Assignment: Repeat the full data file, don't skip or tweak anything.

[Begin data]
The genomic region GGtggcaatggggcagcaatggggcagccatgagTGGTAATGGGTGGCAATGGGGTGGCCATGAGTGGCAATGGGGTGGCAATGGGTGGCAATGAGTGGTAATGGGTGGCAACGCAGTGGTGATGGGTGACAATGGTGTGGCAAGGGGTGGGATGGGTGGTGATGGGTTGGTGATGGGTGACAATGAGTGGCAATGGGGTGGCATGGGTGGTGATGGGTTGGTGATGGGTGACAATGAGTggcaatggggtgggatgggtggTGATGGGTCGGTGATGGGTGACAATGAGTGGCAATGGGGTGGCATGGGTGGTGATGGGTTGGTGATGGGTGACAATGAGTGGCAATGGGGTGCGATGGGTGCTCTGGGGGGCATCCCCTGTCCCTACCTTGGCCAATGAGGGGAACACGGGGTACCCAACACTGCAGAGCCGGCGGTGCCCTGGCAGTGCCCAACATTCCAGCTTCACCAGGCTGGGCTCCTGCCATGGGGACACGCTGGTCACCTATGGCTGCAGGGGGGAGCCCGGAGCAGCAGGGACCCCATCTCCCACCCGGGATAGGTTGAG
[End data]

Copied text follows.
The genomic region GGtggcaatggggcagcaatggggcagccatgagTGGTAATGGGTGGCAATGGGGTGGCCATGAGTGGCAATGGGGTGGCAATGGGTGGCAATGAGTGGTAATGGGTGGCAACGCAGTGGTGATGGGTGACAATGGTGTGGCAAGGGGTGGGATGGGTGGTGATGGGTTGGTGATGGGTGACAATGAGTGGCAATGGGGTGGCATGGGTGGTGATGGGTTGGTGATGGGTGACAATGAGTggcaatggggtgggatgggtggTGATGGGTCGGTGATGGGTGACAATGAGTGGCAATGGGGTGGCATGGGTGGTGATGGGTTGGTGATGGGTGACAATGAGTGGCAATGGGGTGCGATGGGTGCTCTGGGGGGCATCCCCTGTCCCTACCTTGGCCAATGAGGGGAACACGGGGTACCCAACACTGCAGAGCCGGCGGTGCCCTGGCAGTGCCCAACATTCCAGCTTCACCAGGCTGGGCTCCTGCCATGGGGACACGCTGGTCACCTATGGCTGCAGGGGGGAGCCCGGAGCAGCAGGGACCCCATCTCCCACCCGGGATAGGTTGAG